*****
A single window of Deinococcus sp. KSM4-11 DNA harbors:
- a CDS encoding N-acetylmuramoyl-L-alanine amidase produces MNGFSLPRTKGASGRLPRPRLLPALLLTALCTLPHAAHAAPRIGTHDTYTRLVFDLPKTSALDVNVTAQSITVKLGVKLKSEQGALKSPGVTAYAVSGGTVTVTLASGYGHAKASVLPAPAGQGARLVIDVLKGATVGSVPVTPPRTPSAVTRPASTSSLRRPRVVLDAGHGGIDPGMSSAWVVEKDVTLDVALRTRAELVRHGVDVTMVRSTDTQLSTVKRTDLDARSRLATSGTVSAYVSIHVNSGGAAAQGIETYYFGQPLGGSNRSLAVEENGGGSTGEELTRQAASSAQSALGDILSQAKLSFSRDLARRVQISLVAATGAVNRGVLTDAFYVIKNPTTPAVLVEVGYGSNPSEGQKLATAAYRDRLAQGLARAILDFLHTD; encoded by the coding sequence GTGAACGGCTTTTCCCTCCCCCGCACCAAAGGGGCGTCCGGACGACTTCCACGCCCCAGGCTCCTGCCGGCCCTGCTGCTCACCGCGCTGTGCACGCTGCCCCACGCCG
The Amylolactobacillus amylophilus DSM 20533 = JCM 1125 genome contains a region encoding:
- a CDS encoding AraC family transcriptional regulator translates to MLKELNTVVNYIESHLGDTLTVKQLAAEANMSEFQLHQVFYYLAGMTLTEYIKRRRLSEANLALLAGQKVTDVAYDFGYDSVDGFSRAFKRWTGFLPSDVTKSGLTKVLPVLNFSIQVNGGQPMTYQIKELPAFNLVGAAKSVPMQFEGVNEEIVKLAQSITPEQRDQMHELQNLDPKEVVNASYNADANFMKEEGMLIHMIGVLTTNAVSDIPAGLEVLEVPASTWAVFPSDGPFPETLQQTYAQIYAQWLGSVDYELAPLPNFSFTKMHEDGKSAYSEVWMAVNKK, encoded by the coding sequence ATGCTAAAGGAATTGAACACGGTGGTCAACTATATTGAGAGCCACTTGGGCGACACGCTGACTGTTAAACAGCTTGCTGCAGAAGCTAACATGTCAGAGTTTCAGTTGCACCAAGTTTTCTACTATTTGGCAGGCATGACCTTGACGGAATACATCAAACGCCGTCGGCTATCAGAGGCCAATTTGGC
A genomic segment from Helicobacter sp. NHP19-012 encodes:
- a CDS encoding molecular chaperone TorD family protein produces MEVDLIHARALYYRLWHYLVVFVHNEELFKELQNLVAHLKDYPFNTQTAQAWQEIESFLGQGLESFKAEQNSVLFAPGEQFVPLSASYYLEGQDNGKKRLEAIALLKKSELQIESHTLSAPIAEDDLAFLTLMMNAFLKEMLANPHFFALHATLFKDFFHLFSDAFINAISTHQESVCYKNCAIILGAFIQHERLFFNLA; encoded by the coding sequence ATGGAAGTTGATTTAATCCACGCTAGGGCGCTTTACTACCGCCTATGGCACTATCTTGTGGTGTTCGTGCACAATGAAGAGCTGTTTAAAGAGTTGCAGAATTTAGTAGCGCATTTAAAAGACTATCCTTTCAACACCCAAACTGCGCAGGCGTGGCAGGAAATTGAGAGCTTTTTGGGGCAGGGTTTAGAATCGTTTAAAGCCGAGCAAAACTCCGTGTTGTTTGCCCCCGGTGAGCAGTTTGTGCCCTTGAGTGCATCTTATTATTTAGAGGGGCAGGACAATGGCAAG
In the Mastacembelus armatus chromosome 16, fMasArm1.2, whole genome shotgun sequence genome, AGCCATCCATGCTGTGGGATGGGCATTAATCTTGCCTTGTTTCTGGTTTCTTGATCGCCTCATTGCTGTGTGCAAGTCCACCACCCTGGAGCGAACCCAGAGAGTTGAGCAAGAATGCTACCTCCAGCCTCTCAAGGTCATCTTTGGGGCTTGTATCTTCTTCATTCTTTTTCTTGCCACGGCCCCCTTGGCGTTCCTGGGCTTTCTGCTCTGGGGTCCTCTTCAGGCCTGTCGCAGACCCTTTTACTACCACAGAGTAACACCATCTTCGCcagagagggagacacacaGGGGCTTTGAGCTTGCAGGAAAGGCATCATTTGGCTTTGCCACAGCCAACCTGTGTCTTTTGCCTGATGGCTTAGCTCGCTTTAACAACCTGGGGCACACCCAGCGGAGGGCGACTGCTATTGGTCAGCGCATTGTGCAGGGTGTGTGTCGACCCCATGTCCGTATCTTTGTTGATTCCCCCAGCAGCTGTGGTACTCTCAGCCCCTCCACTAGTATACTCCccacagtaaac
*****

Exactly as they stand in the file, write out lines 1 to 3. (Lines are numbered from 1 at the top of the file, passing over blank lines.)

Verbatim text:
A single window of Deinococcus sp. KSM4-11 DNA harbors:
- a CDS encoding N-acetylmuramoyl-L-alanine amidase produces MNGFSLPRTKGASGRLPRPRLLPALLLTALCTLPHAAHAAPRIGTHDTYTRLVFDLPKTSALDVNVTAQSITVKLGVKLKSEQGALKSPGVTAYAVSGGTVTVTLASGYGHAKASVLPAPAGQGARLVIDVLKGATVGSVPVTPPRTPSAVTRPASTSSLRRPRVVLDAGHGGIDPGMSSAWVVEKDVTLDVALRTRAELVRHGVDVTMVRSTDTQLSTVKRTDLDARSRLATSGTVSAYVSIHVNSGGAAAQGIETYYFGQPLGGSNRSLAVEENGGGSTGEELTRQAASSAQSALGDILSQAKLSFSRDLARRVQISLVAATGAVNRGVLTDAFYVIKNPTTPAVLVEVGYGSNPSEGQKLATAAYRDRLAQGLARAILDFLHTD; encoded by the coding sequence GTGAACGGCTTTTCCCTCCCCCGCACCAAAGGGGCGTCCGGACGACTTCCACGCCCCAGGCTCCTGCCGGCCCTGCTGCTCACCGCGCTGTGCACGCTGCCCCACGCCG
The Amylolactobacillus amylophilus DSM 20533 = JCM 1125 genome contains a region encoding: